Catholic Hong Kong Activist Honored at National Catholic Prayer Breakfast
Jimmy Lai, a media entrepreneur and Catholic pro-democracy advocate in Hong Kong, was given the ‘Christifidelis Laici’ award on Sept. 14.
A Catholic democracy advocate was honored in absentia on Tuesday at a Catholic gathering in Washington, D.C., while he remains imprisoned in Hong Kong.
Jimmy Lai, a media entrepreneur and Catholic pro-democracy advocate in Hong Kong, was given the Christifidelis Laici award on Sept. 14 by organizers of the National Catholic Prayer Breakfast. The award is named for Pope John Paul II’s 1988 exhortation on the mission of the laity in the world.
Lai “believed that we are created for truth and that it is our job to speak the truth,” said William McGurn, a member of The Wall Street Journal editorial board who accepted the award on Lai’s behalf on Tuesday. “His publications told the truth about China and Hong Kong.”
“He is a man of extraordinary means, serving ordinary men and women longing for freedom,” said Joseph Cella, a board member of the National Catholic Prayer Breakfast.
Lai has been imprisoned for 10 months in Hong Kong, having long supported the pro-democracy movement there and having cited his Catholic faith in support of his efforts.
An entrepreneur, he founded both Next magazine, a Chinese weekly publication, and Apple Daily, a pro-democracy publication critical of the Chinese mainland government. Apple Daily shut down publication earlier this summer, after its accounts were frozen and top leadership was arrested.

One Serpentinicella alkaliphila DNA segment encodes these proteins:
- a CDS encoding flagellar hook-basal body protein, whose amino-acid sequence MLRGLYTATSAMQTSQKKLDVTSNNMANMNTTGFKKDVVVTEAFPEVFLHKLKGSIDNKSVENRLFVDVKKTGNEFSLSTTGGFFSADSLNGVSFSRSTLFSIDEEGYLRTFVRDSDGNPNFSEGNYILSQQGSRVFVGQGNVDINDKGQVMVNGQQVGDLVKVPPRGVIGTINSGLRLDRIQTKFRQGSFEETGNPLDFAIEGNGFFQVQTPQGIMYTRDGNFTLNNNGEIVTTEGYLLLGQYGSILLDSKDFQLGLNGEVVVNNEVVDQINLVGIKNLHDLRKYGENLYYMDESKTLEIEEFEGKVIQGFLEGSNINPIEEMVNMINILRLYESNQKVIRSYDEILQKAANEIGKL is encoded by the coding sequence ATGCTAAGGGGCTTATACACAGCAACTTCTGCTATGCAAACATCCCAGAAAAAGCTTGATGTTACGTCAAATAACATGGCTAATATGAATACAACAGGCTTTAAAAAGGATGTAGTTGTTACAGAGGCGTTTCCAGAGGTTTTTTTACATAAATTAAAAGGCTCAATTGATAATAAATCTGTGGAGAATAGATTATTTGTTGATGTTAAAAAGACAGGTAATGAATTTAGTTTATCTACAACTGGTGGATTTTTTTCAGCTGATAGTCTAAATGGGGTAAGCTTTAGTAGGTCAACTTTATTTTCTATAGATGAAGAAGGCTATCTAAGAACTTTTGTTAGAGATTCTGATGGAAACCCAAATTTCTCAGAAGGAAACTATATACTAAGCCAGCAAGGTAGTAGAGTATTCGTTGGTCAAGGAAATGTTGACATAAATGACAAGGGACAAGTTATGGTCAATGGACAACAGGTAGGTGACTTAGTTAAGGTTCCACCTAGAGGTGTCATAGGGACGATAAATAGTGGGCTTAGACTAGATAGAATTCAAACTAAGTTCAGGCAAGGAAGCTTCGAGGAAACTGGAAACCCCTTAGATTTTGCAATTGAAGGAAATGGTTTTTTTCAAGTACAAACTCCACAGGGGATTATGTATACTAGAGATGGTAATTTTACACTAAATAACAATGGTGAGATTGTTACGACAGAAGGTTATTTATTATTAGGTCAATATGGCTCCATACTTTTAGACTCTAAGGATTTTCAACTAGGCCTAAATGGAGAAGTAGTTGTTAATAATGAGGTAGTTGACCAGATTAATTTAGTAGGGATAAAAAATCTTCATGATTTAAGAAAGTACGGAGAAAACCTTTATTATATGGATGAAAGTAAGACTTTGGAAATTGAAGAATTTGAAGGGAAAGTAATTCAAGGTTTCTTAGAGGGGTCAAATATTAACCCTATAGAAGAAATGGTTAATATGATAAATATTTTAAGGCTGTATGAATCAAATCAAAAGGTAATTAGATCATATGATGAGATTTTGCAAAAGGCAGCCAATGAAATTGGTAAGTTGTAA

In 1997, Lai converted to Catholicism and was baptized by the now-retired bishop of Hong Kong, Cardinal Joseph Zen.
Lai's conversion, at the time the United Kingdom handed over sovereignty of Hong Kong to the People’s Republic of China, was “like a small green shoot breaking through the concrete,” McGurn said of the time.
Hong Kong had previously maintained its own legislature and democratic form of government under the “one country, two systems” agreement, as the U.K. prepared to hand sovereignty of the region to China. However, the Chinese mainland government had sought greater control over Hong Kong in recent years, before imposing a sweeping national security law on the region in 2020, bypassing the island’s legislature. The act followed months of pro-democracy protests in Hong Kong.
Under the new law, a person convicted of secession, subversion, terrorism or collusion with foreign forces would receive a minimum of 10 years in prison, with the possibility of a life sentence.
Lai was arrested in August 2020 over his support for pro-democracy protests in Hong Kong and remained on the island to face his charges. People had urged Lai – who is also a British citizen – to leave Hong Kong before he would be arrested, McGurn noted.
“If you thought that [leaving] was ever a possibility, you don’t know Jimmy Lai,” McGurn said.
Released on bail, he was arrested again later in the year and was charged in December with breaching the terms of a lease for his company, Next Digital Media.
Hong Kong’s Court of Final Appeal on Feb. 9 denied Lai bail, but allowed his legal team the possibility of applying again for bail. He has remained in prison for 10 months.
During his prison term, he has applied the Rule of St. Benedict, ora et labora, or “prayer and work,” McGurn noted.
“When he’s not reading the classics of the faith,” McGurn said of Lai, “he has a job folding paper into envelopes.” Some fellow prisoners have even been baptized during his term, McGurn said, adding, “While Jimmy may be stuck in prison, his soul remains free.”